It is easy to get into statistics and talk about a fall in police numbers, but what that means on the ground is an overstretch, so when a force needs to police an incident in the town, there are no officers in the villages. If we want special initiatives to target burglars or car crime--as we do and as the Government have said we will--that is at the expense of visible policing in town centres. There is less time for police officers to talk to the public. There are fewer police stations because they cannot be manned. The police are unable to do the job that they want to do. The public do not receive the service that they deserve and that the police want to give them.
It is not merely a question of statistics. It is right of the hon. Member for Salford (Ms Blears) to say that we should have a positive attitude; no one comes out with more policies than the Conservative party. It was the Conservative party that said that we should get retired police officers back to work. We suggested part-time police officers and retained officers. It was the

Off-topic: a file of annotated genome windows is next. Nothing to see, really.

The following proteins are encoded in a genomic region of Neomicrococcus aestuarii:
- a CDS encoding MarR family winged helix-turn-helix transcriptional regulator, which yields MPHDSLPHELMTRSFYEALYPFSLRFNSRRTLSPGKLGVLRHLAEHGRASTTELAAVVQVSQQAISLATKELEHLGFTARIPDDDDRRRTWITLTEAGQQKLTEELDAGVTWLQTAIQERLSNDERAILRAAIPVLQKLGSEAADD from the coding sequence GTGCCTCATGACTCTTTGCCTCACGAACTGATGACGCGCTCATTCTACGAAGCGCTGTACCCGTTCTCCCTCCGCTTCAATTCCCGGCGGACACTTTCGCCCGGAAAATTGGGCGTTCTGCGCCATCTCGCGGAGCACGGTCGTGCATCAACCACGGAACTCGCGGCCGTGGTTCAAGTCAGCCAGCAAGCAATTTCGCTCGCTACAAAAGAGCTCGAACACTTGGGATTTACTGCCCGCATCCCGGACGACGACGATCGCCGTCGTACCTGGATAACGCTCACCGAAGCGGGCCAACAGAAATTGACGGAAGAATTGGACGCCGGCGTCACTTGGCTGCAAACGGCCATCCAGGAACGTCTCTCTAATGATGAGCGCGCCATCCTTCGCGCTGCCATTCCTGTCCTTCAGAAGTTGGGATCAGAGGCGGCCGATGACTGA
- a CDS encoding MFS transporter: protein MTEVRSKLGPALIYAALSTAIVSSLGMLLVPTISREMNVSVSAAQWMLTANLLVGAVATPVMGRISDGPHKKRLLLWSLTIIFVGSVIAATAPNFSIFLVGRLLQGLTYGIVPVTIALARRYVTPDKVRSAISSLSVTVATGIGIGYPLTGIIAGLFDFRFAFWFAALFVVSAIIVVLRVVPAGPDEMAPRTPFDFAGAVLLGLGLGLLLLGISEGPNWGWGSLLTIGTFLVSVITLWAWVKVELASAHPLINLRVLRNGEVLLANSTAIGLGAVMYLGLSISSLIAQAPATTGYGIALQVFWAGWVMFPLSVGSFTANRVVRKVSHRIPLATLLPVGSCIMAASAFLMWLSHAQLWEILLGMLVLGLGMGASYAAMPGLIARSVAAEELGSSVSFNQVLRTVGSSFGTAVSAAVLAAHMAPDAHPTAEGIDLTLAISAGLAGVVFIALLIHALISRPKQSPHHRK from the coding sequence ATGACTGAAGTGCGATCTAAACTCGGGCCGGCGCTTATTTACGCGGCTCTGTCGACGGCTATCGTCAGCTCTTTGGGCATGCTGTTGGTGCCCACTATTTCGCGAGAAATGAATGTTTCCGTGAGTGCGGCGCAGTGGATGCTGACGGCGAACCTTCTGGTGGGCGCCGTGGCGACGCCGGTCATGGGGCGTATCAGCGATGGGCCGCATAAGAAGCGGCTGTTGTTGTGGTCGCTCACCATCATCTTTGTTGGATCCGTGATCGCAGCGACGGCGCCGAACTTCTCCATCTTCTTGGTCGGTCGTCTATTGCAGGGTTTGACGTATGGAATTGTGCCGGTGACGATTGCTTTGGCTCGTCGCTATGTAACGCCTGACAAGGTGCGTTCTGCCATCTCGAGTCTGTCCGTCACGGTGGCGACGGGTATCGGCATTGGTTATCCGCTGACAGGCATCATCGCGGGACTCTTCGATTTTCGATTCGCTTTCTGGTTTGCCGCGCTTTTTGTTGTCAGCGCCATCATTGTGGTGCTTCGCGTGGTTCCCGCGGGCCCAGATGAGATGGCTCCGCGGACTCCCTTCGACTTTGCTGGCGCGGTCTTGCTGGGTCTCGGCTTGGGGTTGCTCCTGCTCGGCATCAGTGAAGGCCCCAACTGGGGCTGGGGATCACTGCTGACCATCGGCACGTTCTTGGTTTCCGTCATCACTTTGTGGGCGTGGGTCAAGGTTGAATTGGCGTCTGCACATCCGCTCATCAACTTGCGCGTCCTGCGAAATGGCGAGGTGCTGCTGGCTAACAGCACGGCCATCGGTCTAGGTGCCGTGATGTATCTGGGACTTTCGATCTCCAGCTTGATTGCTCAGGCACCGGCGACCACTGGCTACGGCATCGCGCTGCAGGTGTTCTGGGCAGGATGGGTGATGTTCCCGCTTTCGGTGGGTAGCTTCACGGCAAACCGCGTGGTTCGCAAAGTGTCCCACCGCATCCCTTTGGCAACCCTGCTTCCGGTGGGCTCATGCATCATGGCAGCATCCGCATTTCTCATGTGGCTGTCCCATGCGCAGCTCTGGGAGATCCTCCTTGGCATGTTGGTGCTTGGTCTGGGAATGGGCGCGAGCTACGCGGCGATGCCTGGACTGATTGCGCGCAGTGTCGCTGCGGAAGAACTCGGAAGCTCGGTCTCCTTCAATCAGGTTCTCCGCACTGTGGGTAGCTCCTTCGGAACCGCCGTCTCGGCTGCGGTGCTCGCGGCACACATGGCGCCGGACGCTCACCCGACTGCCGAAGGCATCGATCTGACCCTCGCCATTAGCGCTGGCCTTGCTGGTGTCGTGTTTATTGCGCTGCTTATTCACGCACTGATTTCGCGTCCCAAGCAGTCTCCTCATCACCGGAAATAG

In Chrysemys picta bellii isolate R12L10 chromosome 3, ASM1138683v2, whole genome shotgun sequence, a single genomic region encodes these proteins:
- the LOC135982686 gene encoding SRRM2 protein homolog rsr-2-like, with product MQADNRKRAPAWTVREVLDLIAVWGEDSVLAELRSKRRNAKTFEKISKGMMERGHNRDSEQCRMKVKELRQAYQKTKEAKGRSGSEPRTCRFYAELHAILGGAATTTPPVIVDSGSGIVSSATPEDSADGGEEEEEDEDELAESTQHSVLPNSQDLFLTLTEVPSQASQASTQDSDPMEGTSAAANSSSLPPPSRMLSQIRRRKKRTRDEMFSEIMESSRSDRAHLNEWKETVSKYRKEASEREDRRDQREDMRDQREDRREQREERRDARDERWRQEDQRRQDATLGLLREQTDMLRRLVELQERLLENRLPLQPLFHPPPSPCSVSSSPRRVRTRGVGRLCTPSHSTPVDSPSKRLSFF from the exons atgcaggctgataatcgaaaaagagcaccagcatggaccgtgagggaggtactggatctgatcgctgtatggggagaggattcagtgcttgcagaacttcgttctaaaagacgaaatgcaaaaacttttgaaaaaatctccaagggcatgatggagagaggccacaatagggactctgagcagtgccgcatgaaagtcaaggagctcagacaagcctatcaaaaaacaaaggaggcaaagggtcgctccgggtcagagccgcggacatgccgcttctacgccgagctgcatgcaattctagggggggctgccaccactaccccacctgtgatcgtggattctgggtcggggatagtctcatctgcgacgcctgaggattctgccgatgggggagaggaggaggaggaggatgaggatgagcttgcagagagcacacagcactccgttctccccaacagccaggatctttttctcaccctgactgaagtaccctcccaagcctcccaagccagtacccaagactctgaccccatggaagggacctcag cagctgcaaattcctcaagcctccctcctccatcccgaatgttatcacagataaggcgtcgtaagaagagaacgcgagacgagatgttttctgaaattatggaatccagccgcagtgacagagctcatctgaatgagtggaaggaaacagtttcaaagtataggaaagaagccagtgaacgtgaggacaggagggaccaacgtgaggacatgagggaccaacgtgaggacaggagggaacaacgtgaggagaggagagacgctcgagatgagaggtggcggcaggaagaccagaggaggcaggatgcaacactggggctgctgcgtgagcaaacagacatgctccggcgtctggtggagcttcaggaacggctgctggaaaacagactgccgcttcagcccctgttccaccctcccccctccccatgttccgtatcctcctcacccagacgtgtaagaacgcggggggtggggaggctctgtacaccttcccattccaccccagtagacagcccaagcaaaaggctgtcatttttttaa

The specials have a fine history of voluntary service. Special officers have made it possible to have an additional officer in the market square on a Friday night, or to double-man a rural police car so that there can be an extra night patrol. The specials mean that when there is a police incident in one place, there is cover for the gaps. When we talk about a collapse in the morale of the police service as a whole, it is often said that it is about pay and conditions, but the fact that the number of volunteer special officers has fallen by a third under the present Government gives the lie to that. It is about morale.
When the hon. Member for Southwark, North and Bermondsey (Mr. Hughes) and others say that we must increase the number of police officers, of course they are right, but it is a positive policy of the Conservative party to restore police numbers to the level that they were at when we left office. It is that sort of positive approach that we take, and take rightly.
The Home Secretary cannot get away with saying that police morale has not been fractured by his policies. The numbers are down, which means that it is much more difficult for officers to do their job. The early release scheme has meant that 200 police officers who have been assaulted have seen the people who assaulted them released early. We have won one recruit. The hon. Member for Southwark, North and Bermondsey, who opposed our policy that the early release scheme should not apply to people who have assaulted police officers, has decided that it is right that it should not apply in those circumstances--and he voted consistently against that proposal.